Wine Review: Road 13’s Rhone-ish Reds

29 08 2019

By Raymond Lamontagne

[These bottles were provided as samples for review purposes.]

Welcome back to Road 13, with my red follow-up of Peter’s prior glowing praise for the white offerings from this Okanagan stalwart. I admit that some inevitable pangs of envy rose up when I heard about just how delicious Rousanne can be in the hands of this  particular producer. Nevertheless, I was pleased to have my opportunity with the reds, one another classic Rhone riff in the form of a GSM blend, the other a more unique joining of a classic stalwart from the same region (the “S” in the “GSM”) with Malbec, a Bordeaux grape that unexpectedly found its fortunes in the New World.


Road 13’s labels, and indeed its very name, conjure up some pleasant associations for this country boy who has for some time now been irrevocably relocated to the big city. The name came about when the operation then known as Golden Mile Cellars was sold to Pam and Mick Luckhurst in 2003, with the new proprietors wishing to emphasize the more specific location of their winery and the three vineyard sites providing them fruit. A shift to terroir-driven wines occurred, buoyed by an earnest desire to celebrate the region’s rich agricultural history. A natural born gardener, Mick hated just sitting around and loves collecting farm equipment. Pam brought bookkeeping expertise and a natural aptitude as a wine taster. Both sought to learn viticulture, a process they readily admit continued throughout their stewardship of the winery, yet the result of this humbling journey has still been numerous winemaking awards. The last Road 13 red I had, a 2011 Syrah-Mourvedre opened in 2018,  positively dazzled. Hopefully these provide more of the same.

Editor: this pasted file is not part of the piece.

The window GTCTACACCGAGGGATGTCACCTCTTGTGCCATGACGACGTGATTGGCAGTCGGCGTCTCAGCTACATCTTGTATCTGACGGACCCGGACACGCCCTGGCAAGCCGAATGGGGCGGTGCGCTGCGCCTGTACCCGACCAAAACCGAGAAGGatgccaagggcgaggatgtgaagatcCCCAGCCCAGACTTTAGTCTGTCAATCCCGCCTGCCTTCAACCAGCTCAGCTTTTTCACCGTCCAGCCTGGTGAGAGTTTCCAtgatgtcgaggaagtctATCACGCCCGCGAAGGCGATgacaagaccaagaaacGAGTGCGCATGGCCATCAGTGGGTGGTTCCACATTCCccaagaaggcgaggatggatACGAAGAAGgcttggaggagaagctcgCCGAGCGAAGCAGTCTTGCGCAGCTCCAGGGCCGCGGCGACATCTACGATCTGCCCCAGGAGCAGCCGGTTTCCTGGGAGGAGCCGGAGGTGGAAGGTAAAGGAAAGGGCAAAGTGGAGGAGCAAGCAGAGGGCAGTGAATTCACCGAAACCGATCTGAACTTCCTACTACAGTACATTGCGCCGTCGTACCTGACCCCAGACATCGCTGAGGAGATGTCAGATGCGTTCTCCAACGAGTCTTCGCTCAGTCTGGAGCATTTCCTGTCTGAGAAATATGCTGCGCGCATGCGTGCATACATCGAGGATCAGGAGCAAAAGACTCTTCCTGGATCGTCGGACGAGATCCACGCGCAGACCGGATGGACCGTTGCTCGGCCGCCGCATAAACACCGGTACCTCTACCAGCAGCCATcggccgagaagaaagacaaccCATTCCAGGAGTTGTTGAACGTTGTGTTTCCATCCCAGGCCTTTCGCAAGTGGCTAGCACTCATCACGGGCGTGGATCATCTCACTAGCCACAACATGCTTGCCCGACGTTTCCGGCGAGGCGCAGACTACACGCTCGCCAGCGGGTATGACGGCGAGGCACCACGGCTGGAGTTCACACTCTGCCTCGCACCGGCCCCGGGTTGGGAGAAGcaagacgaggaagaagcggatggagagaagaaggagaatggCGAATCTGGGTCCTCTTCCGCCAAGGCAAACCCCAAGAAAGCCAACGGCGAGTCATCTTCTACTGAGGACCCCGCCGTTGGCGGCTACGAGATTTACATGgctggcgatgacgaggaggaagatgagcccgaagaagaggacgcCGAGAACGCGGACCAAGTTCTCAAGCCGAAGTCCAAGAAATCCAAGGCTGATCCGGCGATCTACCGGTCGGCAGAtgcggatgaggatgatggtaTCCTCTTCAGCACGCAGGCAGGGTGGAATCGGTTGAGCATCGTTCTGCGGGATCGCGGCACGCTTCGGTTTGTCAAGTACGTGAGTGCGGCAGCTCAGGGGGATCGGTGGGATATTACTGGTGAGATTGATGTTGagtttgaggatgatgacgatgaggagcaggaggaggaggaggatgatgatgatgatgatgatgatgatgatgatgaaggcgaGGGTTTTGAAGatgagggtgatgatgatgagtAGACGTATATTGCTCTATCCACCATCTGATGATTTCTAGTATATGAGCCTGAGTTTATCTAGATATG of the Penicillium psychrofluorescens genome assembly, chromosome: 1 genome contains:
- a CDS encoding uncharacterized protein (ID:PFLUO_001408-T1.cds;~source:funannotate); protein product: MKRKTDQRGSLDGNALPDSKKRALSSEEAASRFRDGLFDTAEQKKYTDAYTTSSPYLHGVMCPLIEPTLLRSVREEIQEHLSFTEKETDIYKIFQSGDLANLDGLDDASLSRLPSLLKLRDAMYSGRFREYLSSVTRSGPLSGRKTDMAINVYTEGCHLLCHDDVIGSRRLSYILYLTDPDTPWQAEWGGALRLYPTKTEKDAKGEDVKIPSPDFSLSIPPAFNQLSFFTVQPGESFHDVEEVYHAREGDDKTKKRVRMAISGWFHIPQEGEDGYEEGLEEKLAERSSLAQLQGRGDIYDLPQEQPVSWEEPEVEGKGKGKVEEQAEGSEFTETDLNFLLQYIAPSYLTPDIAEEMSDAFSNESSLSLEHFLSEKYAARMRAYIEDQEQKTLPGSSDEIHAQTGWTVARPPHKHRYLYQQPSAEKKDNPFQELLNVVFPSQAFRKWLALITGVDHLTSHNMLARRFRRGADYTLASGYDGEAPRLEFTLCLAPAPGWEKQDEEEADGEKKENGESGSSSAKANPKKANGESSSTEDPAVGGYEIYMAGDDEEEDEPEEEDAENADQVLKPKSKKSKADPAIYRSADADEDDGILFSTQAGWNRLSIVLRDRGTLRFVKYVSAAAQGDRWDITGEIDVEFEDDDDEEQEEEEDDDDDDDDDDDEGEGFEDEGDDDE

2017 Road 13 Syrah Malbec (~$32)

Now, what have we here… Not a blend I encounter every day to be sure: 78.5% Syrah and 21.5% Malbec. There isn’t really a historical precedent for this combination, at least that I can think of, unless one really reaches and recalls that wines from the Rhone were many moons ago used to add stuffing and colour to insipid Bordeaux. Such contrivances are no longer necessary (or legal), so let’s just appreciate this for what it is today. The 2017 vintage was initially very wet but culminated in a scorchingly hot and dry summer, with smoke from the now-omnipresent forest fires serving to reflect some of the heat away from the vines. The unlikely result was a great vintage, flaunting high acidity buttressed by good fruit intensity. The grapes for this wine were destemmed but not crushed, followed by small lot fermentation in open-topped vessels that permitted twice-daily punchdowns by hand for 8-10 days depending on the lot. Maturation in French oak served to round out the corners. Based on these technical details, I’m expecting deep intense colours and flavours to match.